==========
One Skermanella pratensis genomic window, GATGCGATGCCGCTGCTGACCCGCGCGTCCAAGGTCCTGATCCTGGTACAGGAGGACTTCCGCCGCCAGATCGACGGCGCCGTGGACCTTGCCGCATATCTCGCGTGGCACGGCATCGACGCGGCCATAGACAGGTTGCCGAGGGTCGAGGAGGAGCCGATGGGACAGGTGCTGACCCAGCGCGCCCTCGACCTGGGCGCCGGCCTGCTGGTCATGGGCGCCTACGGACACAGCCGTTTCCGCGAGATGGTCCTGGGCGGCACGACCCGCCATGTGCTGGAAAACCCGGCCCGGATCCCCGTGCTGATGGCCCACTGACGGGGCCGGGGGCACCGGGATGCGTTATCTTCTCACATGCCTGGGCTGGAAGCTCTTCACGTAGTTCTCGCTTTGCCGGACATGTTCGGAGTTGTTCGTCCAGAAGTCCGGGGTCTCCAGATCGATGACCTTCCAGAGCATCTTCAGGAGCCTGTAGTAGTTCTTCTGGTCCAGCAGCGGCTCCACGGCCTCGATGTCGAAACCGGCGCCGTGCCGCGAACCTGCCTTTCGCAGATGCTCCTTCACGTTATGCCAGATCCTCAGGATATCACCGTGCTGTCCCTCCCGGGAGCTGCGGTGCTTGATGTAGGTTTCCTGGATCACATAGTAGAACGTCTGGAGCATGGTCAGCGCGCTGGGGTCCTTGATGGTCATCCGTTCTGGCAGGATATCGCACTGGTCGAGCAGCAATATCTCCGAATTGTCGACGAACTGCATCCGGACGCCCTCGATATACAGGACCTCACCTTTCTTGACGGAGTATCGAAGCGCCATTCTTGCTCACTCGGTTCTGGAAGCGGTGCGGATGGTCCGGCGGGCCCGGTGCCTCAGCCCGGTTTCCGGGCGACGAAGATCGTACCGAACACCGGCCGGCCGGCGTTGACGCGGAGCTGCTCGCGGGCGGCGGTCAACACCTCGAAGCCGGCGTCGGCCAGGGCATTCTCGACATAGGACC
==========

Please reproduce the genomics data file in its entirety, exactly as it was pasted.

One Skermanella pratensis genomic window, GATGCGATGCCGCTGCTGACCCGCGCGTCCAAGGTCCTGATCCTGGTACAGGAGGACTTCCGCCGCCAGATCGACGGCGCCGTGGACCTTGCCGCATATCTCGCGTGGCACGGCATCGACGCGGCCATAGACAGGTTGCCGAGGGTCGAGGAGGAGCCGATGGGACAGGTGCTGACCCAGCGCGCCCTCGACCTGGGCGCCGGCCTGCTGGTCATGGGCGCCTACGGACACAGCCGTTTCCGCGAGATGGTCCTGGGCGGCACGACCCGCCATGTGCTGGAAAACCCGGCCCGGATCCCCGTGCTGATGGCCCACTGACGGGGCCGGGGGCACCGGGATGCGTTATCTTCTCACATGCCTGGGCTGGAAGCTCTTCACGTAGTTCTCGCTTTGCCGGACATGTTCGGAGTTGTTCGTCCAGAAGTCCGGGGTCTCCAGATCGATGACCTTCCAGAGCATCTTCAGGAGCCTGTAGTAGTTCTTCTGGTCCAGCAGCGGCTCCACGGCCTCGATGTCGAAACCGGCGCCGTGCCGCGAACCTGCCTTTCGCAGATGCTCCTTCACGTTATGCCAGATCCTCAGGATATCACCGTGCTGTCCCTCCCGGGAGCTGCGGTGCTTGATGTAGGTTTCCTGGATCACATAGTAGAACGTCTGGAGCATGGTCAGCGCGCTGGGGTCCTTGATGGTCATCCGTTCTGGCAGGATATCGCACTGGTCGAGCAGCAATATCTCCGAATTGTCGACGAACTGCATCCGGACGCCCTCGATATACAGGACCTCACCTTTCTTGACGGAGTATCGAAGCGCCATTCTTGCTCACTCGGTTCTGGAAGCGGTGCGGATGGTCCGGCGGGCCCGGTGCCTCAGCCCGGTTTCCGGGCGACGAAGATCGTACCGAACACCGGCCGGCCGGCGTTGACGCGGAGCTGCTCGCGGGCGGCGGTCAACACCTCGAAGCCGGCGTCGGCCAGGGCATTCTCGACATAGGACC